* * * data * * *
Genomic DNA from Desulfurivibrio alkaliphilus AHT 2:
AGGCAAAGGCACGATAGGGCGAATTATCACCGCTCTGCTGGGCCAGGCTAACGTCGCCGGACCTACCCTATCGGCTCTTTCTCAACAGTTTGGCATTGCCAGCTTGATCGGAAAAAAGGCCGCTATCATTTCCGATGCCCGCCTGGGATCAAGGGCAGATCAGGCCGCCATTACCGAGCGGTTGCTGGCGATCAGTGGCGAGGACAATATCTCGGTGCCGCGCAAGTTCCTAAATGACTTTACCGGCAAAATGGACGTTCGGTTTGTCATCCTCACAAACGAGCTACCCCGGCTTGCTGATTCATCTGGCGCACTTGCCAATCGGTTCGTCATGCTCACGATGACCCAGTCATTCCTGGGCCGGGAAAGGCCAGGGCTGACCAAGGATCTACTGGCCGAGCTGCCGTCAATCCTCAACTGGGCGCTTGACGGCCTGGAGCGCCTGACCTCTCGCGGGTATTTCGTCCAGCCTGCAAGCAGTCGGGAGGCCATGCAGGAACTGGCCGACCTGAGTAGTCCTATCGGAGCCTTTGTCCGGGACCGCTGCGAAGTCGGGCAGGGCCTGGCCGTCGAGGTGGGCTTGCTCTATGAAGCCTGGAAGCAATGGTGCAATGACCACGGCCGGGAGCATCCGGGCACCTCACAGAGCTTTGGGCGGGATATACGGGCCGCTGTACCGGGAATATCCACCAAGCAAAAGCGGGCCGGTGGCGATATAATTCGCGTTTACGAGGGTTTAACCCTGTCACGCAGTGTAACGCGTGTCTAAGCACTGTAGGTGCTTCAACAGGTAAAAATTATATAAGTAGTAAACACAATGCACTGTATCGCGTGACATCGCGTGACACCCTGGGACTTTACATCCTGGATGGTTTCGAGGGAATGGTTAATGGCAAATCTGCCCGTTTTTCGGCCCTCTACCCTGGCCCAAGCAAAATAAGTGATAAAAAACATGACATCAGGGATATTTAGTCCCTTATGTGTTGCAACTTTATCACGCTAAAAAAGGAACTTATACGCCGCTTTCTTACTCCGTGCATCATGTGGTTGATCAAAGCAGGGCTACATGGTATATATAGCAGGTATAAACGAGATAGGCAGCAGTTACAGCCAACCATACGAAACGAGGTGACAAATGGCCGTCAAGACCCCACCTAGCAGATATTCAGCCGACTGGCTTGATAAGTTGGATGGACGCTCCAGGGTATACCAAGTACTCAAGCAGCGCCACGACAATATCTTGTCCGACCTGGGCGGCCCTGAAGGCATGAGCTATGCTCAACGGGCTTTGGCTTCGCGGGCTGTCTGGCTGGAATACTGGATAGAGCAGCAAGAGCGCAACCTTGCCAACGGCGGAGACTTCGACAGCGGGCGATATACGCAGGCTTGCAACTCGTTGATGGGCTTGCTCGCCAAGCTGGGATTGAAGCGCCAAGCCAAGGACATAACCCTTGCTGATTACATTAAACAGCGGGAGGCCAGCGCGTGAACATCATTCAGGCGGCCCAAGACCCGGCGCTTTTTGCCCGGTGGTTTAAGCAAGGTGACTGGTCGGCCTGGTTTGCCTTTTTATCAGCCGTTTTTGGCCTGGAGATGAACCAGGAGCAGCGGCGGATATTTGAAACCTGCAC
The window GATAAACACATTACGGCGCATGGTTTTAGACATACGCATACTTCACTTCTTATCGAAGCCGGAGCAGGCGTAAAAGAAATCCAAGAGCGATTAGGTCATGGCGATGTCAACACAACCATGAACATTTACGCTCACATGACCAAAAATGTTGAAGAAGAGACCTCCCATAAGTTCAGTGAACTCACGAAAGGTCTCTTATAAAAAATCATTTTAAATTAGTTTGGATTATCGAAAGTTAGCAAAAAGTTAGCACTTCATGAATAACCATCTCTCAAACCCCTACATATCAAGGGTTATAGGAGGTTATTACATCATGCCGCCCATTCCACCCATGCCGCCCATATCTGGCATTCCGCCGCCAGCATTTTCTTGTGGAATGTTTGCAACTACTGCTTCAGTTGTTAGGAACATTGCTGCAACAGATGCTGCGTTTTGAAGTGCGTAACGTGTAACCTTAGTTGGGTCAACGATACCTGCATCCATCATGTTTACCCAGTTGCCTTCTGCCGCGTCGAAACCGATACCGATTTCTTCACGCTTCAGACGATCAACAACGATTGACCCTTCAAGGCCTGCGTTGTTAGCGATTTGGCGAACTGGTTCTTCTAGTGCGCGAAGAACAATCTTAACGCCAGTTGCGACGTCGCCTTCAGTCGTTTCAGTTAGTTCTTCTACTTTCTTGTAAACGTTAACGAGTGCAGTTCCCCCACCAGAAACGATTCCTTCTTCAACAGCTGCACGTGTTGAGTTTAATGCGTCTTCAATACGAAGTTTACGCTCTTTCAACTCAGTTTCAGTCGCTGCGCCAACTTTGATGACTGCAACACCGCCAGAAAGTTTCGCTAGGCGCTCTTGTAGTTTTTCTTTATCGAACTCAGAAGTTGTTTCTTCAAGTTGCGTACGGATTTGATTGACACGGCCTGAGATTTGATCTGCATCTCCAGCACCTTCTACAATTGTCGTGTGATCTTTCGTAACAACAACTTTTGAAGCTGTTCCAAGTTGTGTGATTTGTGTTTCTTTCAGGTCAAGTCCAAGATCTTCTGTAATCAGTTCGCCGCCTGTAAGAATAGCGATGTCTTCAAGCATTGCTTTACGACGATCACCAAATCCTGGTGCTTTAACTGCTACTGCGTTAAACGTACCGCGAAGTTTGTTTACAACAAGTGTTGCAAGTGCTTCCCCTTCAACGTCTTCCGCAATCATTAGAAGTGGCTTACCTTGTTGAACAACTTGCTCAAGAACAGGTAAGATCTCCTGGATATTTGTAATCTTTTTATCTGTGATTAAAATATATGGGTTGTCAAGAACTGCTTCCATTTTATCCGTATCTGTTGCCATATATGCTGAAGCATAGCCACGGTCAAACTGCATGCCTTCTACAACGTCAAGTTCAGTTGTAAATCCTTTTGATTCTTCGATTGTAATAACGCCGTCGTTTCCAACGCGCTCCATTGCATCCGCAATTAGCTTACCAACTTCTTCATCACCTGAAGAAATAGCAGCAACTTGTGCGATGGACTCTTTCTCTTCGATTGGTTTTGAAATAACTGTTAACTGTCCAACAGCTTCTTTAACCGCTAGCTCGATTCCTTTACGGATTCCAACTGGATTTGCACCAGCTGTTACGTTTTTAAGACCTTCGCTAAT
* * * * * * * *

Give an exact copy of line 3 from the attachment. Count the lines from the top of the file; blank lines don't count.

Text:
The window GATAAACACATTACGGCGCATGGTTTTAGACATACGCATACTTCACTTCTTATCGAAGCCGGAGCAGGCGTAAAAGAAATCCAAGAGCGATTAGGTCATGGCGATGTCAACACAACCATGAACATTTACGCTCACATGACCAAAAATGTTGAAGAAGAGACCTCCCATAAGTTCAGTGAACTCACGAAAGGTCTCTTATAAAAAATCATTTTAAATTAGTTTGGATTATCGAAAGTTAGCAAAAAGTTAGCACTTCATGAATAACCATCTCTCAAACCCCTACATATCAAGGGTTATAGGAGGTTATTACATCATGCCGCCCATTCCACCCATGCCGCCCATATCTGGCATTCCGCCGCCAGCATTTTCTTGTGGAATGTTTGCAACTACTGCTTCAGTTGTTAGGAACATTGCTGCAACAGATGCTGCGTTTTGAAGTGCGTAACGTGTAACCTTAGTTGGGTCAACGATACCTGCATCCATCATGTTTACCCAGTTGCCTTCTGCCGCGTCGAAACCGATACCGATTTCTTCACGCTTCAGACGATCAACAACGATTGACCCTTCAAGGCCTGCGTTGTTAGCGATTTGGCGAACTGGTTCTTCTAGTGCGCGAAGAACAATCTTAACGCCAGTTGCGACGTCGCCTTCAGTCGTTTCAGTTAGTTCTTCTACTTTCTTGTAAACGTTAACGAGTGCAGTTCCCCCACCAGAAACGATTCCTTCTTCAACAGCTGCACGTGTTGAGTTTAATGCGTCTTCAATACGAAGTTTACGCTCTTTCAACTCAGTTTCAGTCGCTGCGCCAACTTTGATGACTGCAACACCGCCAGAAAGTTTCGCTAGGCGCTCTTGTAGTTTTTCTTTATCGAACTCAGAAGTTGTTTCTTCAAGTTGCGTACGGATTTGATTGACACGGCCTGAGATTTGATCTGCATCTCCAGCACCTTCTACAATTGTCGTGTGATCTTTCGTAACAACAACTTTTGAAGCTGTTCCAAGTTGTGTGATTTGTGTTTCTTTCAGGTCAAGTCCAAGATCTTCTGTAATCAGTTCGCCGCCTGTAAGAATAGCGATGTCTTCAAGCATTGCTTTACGACGATCACCAAATCCTGGTGCTTTAACTGCTACTGCGTTAAACGTACCGCGAAGTTTGTTTACAACAAGTGTTGCAAGTGCTTCCCCTTCAACGTCTTCCGCAATCATTAGAAGTGGCTTACCTTGTTGAACAACTTGCTCAAGAACAGGTAAGATCTCCTGGATATTTGTAATCTTTTTATCTGTGATTAAAATATATGGGTTGTCAAGAACTGCTTCCATTTTATCCGTATCTGTTGCCATATATGCTGAAGCATAGCCACGGTCAAACTGCATGCCTTCTACAACGTCAAGTTCAGTTGTAAATCCTTTTGATTCTTCGATTGTAATAACGCCGTCGTTTCCAACGCGCTCCATTGCATCCGCAATTAGCTTACCAACTTCTTCATCACCTGAAGAAATAGCAGCAACTTGTGCGATGGACTCTTTCTCTTCGATTGGTTTTGAAATAACTGTTAACTGTCCAACAGCTTCTTTAACCGCTAGCTCGATTCCTTTACGGATTCCAACTGGATTTGCACCAGCTGTTACGTTTTTAAGACCTTCGCTAAT